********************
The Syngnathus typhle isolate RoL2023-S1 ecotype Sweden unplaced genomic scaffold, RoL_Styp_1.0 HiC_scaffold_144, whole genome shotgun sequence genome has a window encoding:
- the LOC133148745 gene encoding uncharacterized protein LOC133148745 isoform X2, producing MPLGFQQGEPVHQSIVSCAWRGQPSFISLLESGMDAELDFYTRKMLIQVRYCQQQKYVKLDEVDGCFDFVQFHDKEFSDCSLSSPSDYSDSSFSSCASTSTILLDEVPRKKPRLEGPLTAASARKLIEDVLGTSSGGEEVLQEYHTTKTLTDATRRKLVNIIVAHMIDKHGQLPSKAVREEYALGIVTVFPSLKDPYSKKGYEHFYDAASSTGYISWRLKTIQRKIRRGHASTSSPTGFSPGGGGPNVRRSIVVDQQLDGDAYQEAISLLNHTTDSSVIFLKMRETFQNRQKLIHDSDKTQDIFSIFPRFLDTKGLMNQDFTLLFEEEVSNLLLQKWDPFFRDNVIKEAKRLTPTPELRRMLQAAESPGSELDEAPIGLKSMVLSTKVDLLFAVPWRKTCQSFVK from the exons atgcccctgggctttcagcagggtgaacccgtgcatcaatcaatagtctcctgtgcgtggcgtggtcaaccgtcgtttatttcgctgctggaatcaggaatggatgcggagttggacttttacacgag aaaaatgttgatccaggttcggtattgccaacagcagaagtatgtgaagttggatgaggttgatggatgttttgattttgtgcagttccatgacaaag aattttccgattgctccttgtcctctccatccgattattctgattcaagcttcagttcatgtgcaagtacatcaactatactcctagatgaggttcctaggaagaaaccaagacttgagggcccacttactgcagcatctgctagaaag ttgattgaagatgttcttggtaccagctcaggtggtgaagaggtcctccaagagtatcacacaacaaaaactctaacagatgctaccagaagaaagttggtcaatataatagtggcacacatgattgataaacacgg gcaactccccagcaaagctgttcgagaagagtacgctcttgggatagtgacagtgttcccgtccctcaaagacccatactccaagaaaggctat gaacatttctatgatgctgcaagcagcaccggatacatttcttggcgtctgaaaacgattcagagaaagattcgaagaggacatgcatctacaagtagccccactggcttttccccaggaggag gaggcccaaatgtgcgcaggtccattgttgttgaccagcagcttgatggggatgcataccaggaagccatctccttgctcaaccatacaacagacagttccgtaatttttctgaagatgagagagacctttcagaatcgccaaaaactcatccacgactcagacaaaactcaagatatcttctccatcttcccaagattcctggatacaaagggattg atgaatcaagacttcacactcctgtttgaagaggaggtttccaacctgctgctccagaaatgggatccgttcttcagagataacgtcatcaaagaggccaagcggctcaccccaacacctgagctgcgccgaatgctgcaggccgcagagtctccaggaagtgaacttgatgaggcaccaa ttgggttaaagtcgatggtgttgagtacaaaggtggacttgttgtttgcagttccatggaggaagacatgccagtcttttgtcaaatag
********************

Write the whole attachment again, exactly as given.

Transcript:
The Syngnathus typhle isolate RoL2023-S1 ecotype Sweden unplaced genomic scaffold, RoL_Styp_1.0 HiC_scaffold_144, whole genome shotgun sequence genome has a window encoding:
- the LOC133148745 gene encoding uncharacterized protein LOC133148745 isoform X2, producing MPLGFQQGEPVHQSIVSCAWRGQPSFISLLESGMDAELDFYTRKMLIQVRYCQQQKYVKLDEVDGCFDFVQFHDKEFSDCSLSSPSDYSDSSFSSCASTSTILLDEVPRKKPRLEGPLTAASARKLIEDVLGTSSGGEEVLQEYHTTKTLTDATRRKLVNIIVAHMIDKHGQLPSKAVREEYALGIVTVFPSLKDPYSKKGYEHFYDAASSTGYISWRLKTIQRKIRRGHASTSSPTGFSPGGGGPNVRRSIVVDQQLDGDAYQEAISLLNHTTDSSVIFLKMRETFQNRQKLIHDSDKTQDIFSIFPRFLDTKGLMNQDFTLLFEEEVSNLLLQKWDPFFRDNVIKEAKRLTPTPELRRMLQAAESPGSELDEAPIGLKSMVLSTKVDLLFAVPWRKTCQSFVK from the exons atgcccctgggctttcagcagggtgaacccgtgcatcaatcaatagtctcctgtgcgtggcgtggtcaaccgtcgtttatttcgctgctggaatcaggaatggatgcggagttggacttttacacgag aaaaatgttgatccaggttcggtattgccaacagcagaagtatgtgaagttggatgaggttgatggatgttttgattttgtgcagttccatgacaaag aattttccgattgctccttgtcctctccatccgattattctgattcaagcttcagttcatgtgcaagtacatcaactatactcctagatgaggttcctaggaagaaaccaagacttgagggcccacttactgcagcatctgctagaaag ttgattgaagatgttcttggtaccagctcaggtggtgaagaggtcctccaagagtatcacacaacaaaaactctaacagatgctaccagaagaaagttggtcaatataatagtggcacacatgattgataaacacgg gcaactccccagcaaagctgttcgagaagagtacgctcttgggatagtgacagtgttcccgtccctcaaagacccatactccaagaaaggctat gaacatttctatgatgctgcaagcagcaccggatacatttcttggcgtctgaaaacgattcagagaaagattcgaagaggacatgcatctacaagtagccccactggcttttccccaggaggag gaggcccaaatgtgcgcaggtccattgttgttgaccagcagcttgatggggatgcataccaggaagccatctccttgctcaaccatacaacagacagttccgtaatttttctgaagatgagagagacctttcagaatcgccaaaaactcatccacgactcagacaaaactcaagatatcttctccatcttcccaagattcctggatacaaagggattg atgaatcaagacttcacactcctgtttgaagaggaggtttccaacctgctgctccagaaatgggatccgttcttcagagataacgtcatcaaagaggccaagcggctcaccccaacacctgagctgcgccgaatgctgcaggccgcagagtctccaggaagtgaacttgatgaggcaccaa ttgggttaaagtcgatggtgttgagtacaaaggtggacttgttgtttgcagttccatggaggaagacatgccagtcttttgtcaaatag